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What should I do if I want to use identifier NULL in gdb's call statement?

Is it because I didn't include stdio.h in gdb?

I have tried : call #include <stdio.h> but this doesn't seem to work.

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up vote 1 down vote accepted

Just use 0 or (void*)0. Nothing fancy.

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NULL is a C define, defined somewhere as:

#define NULL ((void *) 0)

NULL is replaced by the C pre-processor to be ((void *) 0). So it's never passed to the compiler, so you can not use it in gdb.

So do as Jester suggested, and just use (void *) 0.

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Thank you, I'm so used to using NULL....Seems I have to leave it behind in gdb. – CDT Nov 18 '12 at 11:29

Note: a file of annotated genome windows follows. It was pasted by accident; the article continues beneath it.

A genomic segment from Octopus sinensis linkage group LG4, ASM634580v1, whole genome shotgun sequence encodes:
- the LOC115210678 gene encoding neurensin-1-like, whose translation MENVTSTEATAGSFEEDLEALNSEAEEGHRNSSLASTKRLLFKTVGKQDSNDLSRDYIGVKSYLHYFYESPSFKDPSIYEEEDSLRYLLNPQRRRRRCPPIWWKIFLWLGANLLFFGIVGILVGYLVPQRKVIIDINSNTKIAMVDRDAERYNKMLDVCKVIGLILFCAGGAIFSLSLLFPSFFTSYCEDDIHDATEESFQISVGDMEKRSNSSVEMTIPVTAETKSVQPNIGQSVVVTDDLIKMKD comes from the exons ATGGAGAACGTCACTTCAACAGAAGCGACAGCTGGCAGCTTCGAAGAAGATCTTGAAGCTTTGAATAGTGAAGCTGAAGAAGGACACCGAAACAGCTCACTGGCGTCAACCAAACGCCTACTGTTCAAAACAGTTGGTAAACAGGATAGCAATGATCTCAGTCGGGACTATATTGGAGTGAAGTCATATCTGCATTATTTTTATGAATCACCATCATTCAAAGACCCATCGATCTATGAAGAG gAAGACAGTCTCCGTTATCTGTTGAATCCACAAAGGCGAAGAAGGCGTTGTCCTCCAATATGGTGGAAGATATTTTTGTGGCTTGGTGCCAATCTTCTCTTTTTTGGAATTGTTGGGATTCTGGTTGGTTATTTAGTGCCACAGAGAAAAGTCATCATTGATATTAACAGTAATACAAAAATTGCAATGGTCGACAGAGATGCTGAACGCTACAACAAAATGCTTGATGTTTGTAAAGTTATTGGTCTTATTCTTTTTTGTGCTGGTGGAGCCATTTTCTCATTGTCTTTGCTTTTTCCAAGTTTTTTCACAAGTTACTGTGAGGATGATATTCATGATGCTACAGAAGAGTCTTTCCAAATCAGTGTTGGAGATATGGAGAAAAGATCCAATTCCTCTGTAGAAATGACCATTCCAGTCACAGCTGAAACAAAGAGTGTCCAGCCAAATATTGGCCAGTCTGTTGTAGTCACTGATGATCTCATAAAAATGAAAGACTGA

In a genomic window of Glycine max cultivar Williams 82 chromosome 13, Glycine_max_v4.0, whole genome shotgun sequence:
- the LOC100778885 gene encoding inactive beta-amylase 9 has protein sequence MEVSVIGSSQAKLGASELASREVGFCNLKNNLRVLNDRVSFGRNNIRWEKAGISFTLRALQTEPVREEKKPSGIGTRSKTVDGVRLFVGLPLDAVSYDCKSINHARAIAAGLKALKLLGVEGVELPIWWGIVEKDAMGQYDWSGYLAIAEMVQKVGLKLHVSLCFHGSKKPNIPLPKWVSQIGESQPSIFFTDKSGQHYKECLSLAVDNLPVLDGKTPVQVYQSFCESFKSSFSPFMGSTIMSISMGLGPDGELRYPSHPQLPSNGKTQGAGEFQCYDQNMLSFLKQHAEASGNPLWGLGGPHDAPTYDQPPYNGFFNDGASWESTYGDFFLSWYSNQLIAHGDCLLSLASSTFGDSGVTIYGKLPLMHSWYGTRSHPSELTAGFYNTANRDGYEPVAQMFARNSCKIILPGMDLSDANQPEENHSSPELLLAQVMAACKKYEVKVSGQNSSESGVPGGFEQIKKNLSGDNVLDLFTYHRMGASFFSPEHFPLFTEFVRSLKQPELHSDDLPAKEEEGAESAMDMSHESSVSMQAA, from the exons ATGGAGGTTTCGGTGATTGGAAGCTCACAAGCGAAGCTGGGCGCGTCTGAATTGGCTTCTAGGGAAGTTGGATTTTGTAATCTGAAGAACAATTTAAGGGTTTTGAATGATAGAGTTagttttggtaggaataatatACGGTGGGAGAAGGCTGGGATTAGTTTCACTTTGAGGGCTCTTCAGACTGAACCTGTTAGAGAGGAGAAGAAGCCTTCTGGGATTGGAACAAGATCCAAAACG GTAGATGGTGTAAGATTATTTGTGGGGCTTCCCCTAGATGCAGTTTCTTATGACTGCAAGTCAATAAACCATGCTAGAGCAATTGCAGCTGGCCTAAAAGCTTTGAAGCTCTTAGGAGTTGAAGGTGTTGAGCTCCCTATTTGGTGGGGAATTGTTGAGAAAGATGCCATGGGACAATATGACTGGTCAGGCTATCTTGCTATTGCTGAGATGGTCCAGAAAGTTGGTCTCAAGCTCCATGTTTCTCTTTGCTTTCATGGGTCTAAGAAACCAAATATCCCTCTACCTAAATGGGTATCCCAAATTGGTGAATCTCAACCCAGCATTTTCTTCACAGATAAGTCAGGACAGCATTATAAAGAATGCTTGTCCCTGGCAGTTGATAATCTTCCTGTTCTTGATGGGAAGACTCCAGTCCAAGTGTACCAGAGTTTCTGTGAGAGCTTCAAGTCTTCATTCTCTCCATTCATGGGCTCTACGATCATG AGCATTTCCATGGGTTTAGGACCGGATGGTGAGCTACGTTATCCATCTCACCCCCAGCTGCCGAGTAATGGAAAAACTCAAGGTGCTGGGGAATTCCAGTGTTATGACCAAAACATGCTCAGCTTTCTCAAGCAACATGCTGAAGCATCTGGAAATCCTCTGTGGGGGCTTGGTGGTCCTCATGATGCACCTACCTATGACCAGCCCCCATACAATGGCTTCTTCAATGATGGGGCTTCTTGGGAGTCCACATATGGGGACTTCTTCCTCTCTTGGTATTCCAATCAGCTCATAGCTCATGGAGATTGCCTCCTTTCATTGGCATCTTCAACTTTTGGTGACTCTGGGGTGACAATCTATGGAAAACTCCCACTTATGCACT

NULL can work with -ggdb3 nowadays: stackoverflow.com/a/31680508/895245 – Ciro Santilli 六四事件 法轮功 包卓轩 Jul 28 '15 at 15:18

Current GCC and GDB can see defines, but you must compile with -ggdb3, -g is not enough.

Input program:

#include <stdio.h>
#define ABC 123

int main() {
    return 0;
}

GDB:

# start is required.
start
print ABC
print NULL

Output:

$1 = 123
$2 = (void *) 0x0

Tested with GCC 4.8 and GDB 7.7.1 on Ubuntu 14.04.

See also: how do I print a #defined constant in GDB?

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Option -g3 might work as well. – alk Jul 28 '15 at 15:47

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